Tesla to mine own battery metals

Tesla has revealed at its Tesla Battery Day that the company is planning to break into the battery metals mining business.

Tesla founder and chief executive Elon Musk and manufacturing industry executive Drew Baglino said that the company had acquired the rights to a 10,000 acre lithium clay deposit in Nevada.

They also disclosed that Tesla intended to build its own cathode plant and lithium conversion facility.

This is part of Tesla’s plan to be self-sufficient, significantly reducing costs and the hundreds of kilometres that need to be travelled before materials used in electric vehicles  (EVs) manufacturing can reach the company.

“We’re going to go and start building our own cathode facility in North America, leveraging all of the North American resources that exist for nickel and lithium,” Baglino said.

“Just doing that and localising our cathode supply chain and production we can reduce the miles travelled by all of the materials that end up in the cathode by 80 per cent, which is huge for cost.

“This process enables simpler mining and simpler recycling.”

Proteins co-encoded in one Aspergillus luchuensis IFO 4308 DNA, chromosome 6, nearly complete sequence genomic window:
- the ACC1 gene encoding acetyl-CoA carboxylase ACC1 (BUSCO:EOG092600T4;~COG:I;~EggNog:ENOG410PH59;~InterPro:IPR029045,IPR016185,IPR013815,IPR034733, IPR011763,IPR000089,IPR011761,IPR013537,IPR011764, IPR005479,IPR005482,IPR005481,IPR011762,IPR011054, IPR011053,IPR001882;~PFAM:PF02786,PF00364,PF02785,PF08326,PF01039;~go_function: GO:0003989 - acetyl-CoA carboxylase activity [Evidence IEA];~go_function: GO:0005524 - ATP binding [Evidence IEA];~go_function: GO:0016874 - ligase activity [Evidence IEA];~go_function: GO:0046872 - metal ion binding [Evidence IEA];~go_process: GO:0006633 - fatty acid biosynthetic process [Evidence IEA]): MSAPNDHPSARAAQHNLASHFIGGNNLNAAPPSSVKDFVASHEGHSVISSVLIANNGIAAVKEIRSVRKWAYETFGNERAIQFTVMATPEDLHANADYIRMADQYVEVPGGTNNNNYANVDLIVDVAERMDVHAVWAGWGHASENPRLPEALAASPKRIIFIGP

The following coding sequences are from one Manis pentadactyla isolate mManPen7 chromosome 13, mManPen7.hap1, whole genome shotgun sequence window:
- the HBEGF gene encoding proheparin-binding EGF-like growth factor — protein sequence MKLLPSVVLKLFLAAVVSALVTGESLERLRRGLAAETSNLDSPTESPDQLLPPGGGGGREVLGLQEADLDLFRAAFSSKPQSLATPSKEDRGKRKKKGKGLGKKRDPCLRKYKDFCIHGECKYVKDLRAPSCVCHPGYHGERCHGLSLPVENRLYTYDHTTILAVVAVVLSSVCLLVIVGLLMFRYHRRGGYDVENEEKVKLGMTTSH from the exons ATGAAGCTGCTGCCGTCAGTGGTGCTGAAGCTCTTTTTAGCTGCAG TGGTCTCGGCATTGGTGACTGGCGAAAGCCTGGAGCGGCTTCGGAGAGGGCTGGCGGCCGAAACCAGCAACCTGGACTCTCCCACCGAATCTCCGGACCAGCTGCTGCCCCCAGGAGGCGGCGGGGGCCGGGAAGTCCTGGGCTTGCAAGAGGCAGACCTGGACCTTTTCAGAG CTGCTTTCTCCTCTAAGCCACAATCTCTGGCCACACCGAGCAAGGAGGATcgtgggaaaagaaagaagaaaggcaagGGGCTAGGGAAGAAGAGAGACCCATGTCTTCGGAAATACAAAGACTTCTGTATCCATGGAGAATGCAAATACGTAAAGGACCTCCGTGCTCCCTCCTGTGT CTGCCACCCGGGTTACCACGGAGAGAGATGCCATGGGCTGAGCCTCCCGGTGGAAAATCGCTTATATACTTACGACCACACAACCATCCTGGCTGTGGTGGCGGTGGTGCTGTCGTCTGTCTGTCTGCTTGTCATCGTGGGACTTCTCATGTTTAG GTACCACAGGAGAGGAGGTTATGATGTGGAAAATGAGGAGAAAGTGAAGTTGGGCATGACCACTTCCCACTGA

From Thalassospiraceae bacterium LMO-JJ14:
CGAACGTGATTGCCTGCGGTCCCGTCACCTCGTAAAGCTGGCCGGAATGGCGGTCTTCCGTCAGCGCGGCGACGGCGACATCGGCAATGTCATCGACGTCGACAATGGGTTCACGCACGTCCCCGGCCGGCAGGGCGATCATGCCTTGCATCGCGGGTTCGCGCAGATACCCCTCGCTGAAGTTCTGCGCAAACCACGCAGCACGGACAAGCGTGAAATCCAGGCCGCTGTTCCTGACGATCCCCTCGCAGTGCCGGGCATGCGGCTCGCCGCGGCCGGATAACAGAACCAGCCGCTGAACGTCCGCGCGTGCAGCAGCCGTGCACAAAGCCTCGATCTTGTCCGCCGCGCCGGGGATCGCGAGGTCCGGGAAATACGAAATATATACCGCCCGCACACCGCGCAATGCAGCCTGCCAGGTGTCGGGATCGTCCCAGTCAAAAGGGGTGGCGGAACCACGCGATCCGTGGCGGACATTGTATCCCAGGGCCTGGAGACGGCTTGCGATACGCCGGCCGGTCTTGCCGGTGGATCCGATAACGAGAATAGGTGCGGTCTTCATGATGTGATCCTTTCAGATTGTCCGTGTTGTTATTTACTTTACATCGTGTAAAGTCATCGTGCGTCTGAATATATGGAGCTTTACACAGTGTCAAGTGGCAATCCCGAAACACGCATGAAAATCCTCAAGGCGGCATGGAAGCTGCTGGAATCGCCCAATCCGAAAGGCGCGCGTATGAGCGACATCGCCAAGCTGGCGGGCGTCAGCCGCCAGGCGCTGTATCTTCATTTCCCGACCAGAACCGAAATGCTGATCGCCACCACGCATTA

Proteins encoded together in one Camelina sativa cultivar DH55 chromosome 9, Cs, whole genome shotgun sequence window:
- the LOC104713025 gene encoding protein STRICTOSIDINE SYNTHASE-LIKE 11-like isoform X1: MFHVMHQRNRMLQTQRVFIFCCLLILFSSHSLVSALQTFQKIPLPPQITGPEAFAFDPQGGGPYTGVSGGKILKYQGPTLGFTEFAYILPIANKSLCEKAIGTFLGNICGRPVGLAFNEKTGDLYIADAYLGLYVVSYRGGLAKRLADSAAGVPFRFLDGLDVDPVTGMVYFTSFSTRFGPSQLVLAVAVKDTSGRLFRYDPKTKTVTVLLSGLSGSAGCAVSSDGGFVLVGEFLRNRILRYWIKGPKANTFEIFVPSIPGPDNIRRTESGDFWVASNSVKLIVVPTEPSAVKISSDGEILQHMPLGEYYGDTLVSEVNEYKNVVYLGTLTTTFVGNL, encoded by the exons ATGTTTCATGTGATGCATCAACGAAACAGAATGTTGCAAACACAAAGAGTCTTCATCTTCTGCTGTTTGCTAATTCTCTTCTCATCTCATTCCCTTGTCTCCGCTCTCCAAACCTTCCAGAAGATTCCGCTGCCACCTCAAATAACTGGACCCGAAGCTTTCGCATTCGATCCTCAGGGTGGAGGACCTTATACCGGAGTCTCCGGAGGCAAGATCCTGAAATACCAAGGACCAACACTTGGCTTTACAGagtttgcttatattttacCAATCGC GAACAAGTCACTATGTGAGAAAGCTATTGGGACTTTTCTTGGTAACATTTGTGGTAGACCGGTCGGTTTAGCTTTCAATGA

Traditionally, lithium and nickel raw materials are mined and then converted into a metal sulphate before chemicals and water are added to them to create the final cathode product.

This creates a large amount of wastewater and waste by-products, something Tesla aims to eliminate with its lithium cathode plant and facility.

“The nature of the mining is very environmentally sensitive in that we take a chunk of dirt, remove the lithium and put the chunk of dirt back where it was and it looks the same as before,” he said.

“We have found that we can actually use table salt (sodium chloride) to extract the lithium from the ore.

“Nobody has done this before to our knowledge and it’s a very sustainable way of obtaining lithium, all of the elements are reusable.”

Musk said there was already enough lithium in Nevada alone to convert every car in the United States to EVs.

“There is a massive amount of (lithium) everywhere,” he said.

“There is enough lithium in the United States to convert the entire United States fleet, the 300 million vehicles to lithium, using only lithium that is available in the United States that we already know exists.”

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